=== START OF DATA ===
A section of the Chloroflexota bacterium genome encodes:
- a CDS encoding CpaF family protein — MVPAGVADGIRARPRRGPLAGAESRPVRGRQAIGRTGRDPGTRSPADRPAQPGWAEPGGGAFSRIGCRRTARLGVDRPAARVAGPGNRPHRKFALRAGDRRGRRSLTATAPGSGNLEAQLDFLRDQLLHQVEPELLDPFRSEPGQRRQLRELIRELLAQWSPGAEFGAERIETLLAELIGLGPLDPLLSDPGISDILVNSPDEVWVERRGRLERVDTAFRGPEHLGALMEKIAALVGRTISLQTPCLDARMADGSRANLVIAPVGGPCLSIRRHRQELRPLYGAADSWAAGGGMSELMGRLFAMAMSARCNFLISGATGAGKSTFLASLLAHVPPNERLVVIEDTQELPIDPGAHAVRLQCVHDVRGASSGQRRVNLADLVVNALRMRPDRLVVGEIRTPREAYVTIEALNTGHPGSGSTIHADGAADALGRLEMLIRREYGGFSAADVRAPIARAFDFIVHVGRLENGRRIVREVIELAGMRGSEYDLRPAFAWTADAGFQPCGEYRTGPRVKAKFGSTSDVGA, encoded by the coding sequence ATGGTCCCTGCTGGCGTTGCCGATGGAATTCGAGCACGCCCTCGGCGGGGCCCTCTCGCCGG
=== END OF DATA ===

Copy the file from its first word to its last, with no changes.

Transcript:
A section of the Chloroflexota bacterium genome encodes:
- a CDS encoding CpaF family protein — MVPAGVADGIRARPRRGPLAGAESRPVRGRQAIGRTGRDPGTRSPADRPAQPGWAEPGGGAFSRIGCRRTARLGVDRPAARVAGPGNRPHRKFALRAGDRRGRRSLTATAPGSGNLEAQLDFLRDQLLHQVEPELLDPFRSEPGQRRQLRELIRELLAQWSPGAEFGAERIETLLAELIGLGPLDPLLSDPGISDILVNSPDEVWVERRGRLERVDTAFRGPEHLGALMEKIAALVGRTISLQTPCLDARMADGSRANLVIAPVGGPCLSIRRHRQELRPLYGAADSWAAGGGMSELMGRLFAMAMSARCNFLISGATGAGKSTFLASLLAHVPPNERLVVIEDTQELPIDPGAHAVRLQCVHDVRGASSGQRRVNLADLVVNALRMRPDRLVVGEIRTPREAYVTIEALNTGHPGSGSTIHADGAADALGRLEMLIRREYGGFSAADVRAPIARAFDFIVHVGRLENGRRIVREVIELAGMRGSEYDLRPAFAWTADAGFQPCGEYRTGPRVKAKFGSTSDVGA, encoded by the coding sequence ATGGTCCCTGCTGGCGTTGCCGATGGAATTCGAGCACGCCCTCGGCGGGGCCCTCTCGCCGG